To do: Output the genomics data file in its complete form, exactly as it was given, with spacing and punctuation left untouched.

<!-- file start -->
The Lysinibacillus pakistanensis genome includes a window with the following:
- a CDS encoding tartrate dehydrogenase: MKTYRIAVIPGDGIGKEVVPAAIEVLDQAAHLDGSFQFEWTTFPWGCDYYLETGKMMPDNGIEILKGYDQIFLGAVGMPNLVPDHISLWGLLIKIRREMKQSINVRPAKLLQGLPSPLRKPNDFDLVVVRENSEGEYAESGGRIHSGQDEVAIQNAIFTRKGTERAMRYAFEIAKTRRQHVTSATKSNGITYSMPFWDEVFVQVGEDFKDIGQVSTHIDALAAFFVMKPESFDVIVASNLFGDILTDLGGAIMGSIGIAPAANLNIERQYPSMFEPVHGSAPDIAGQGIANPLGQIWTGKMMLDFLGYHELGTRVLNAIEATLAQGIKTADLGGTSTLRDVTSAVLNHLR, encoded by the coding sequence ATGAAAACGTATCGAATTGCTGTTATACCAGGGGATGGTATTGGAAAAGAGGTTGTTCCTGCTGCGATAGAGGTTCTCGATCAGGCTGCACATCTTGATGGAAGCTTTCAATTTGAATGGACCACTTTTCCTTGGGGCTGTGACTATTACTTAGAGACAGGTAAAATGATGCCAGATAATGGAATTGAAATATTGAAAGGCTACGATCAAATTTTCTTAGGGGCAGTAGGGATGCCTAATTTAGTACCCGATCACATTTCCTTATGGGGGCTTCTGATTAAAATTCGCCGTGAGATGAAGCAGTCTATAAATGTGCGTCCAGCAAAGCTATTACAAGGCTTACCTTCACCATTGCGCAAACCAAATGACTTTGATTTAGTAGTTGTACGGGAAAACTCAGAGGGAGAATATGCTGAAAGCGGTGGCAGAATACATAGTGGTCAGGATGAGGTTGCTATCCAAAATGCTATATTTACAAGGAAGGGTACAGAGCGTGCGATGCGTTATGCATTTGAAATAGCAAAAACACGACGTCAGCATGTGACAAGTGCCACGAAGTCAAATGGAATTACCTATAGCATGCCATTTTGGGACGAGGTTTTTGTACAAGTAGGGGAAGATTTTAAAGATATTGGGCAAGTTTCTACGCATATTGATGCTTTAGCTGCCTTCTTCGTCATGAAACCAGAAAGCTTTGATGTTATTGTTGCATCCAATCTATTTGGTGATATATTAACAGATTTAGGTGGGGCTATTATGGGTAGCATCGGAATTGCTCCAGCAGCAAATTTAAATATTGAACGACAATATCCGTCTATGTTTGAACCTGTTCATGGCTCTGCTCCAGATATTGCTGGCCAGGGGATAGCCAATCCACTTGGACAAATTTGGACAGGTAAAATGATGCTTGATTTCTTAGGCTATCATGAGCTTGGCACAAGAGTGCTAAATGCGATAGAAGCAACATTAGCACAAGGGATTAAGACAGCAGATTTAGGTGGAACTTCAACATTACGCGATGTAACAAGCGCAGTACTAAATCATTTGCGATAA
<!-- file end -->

The Lysinibacillus pakistanensis genome includes a window with the following:
- a CDS encoding tartrate dehydrogenase: MKTYRIAVIPGDGIGKEVVPAAIEVLDQAAHLDGSFQFEWTTFPWGCDYYLETGKMMPDNGIEILKGYDQIFLGAVGMPNLVPDHISLWGLLIKIRREMKQSINVRPAKLLQGLPSPLRKPNDFDLVVVRENSEGEYAESGGRIHSGQDEVAIQNAIFTRKGTERAMRYAFEIAKTRRQHVTSATKSNGITYSMPFWDEVFVQVGEDFKDIGQVSTHIDALAAFFVMKPESFDVIVASNLFGDILTDLGGAIMGSIGIAPAANLNIERQYPSMFEPVHGSAPDIAGQGIANPLGQIWTGKMMLDFLGYHELGTRVLNAIEATLAQGIKTADLGGTSTLRDVTSAVLNHLR, encoded by the coding sequence ATGAAAACGTATCGAATTGCTGTTATACCAGGGGATGGTATTGGAAAAGAGGTTGTTCCTGCTGCGATAGAGGTTCTCGATCAGGCTGCACATCTTGATGGAAGCTTTCAATTTGAATGGACCACTTTTCCTTGGGGCTGTGACTATTACTTAGAGACAGGTAAAATGATGCCAGATAATGGAATTGAAATATTGAAAGGCTACGATCAAATTTTCTTAGGGGCAGTAGGGATGCCTAATTTAGTACCCGATCACATTTCCTTATGGGGGCTTCTGATTAAAATTCGCCGTGAGATGAAGCAGTCTATAAATGTGCGTCCAGCAAAGCTATTACAAGGCTTACCTTCACCATTGCGCAAACCAAATGACTTTGATTTAGTAGTTGTACGGGAAAACTCAGAGGGAGAATATGCTGAAAGCGGTGGCAGAATACATAGTGGTCAGGATGAGGTTGCTATCCAAAATGCTATATTTACAAGGAAGGGTACAGAGCGTGCGATGCGTTATGCATTTGAAATAGCAAAAACACGACGTCAGCATGTGACAAGTGCCACGAAGTCAAATGGAATTACCTATAGCATGCCATTTTGGGACGAGGTTTTTGTACAAGTAGGGGAAGATTTTAAAGATATTGGGCAAGTTTCTACGCATATTGATGCTTTAGCTGCCTTCTTCGTCATGAAACCAGAAAGCTTTGATGTTATTGTTGCATCCAATCTATTTGGTGATATATTAACAGATTTAGGTGGGGCTATTATGGGTAGCATCGGAATTGCTCCAGCAGCAAATTTAAATATTGAACGACAATATCCGTCTATGTTTGAACCTGTTCATGGCTCTGCTCCAGATATTGCTGGCCAGGGGATAGCCAATCCACTTGGACAAATTTGGACAGGTAAAATGATGCTTGATTTCTTAGGCTATCATGAGCTTGGCACAAGAGTGCTAAATGCGATAGAAGCAACATTAGCACAAGGGATTAAGACAGCAGATTTAGGTGGAACTTCAACATTACGCGATGTAACAAGCGCAGTACTAAATCATTTGCGATAA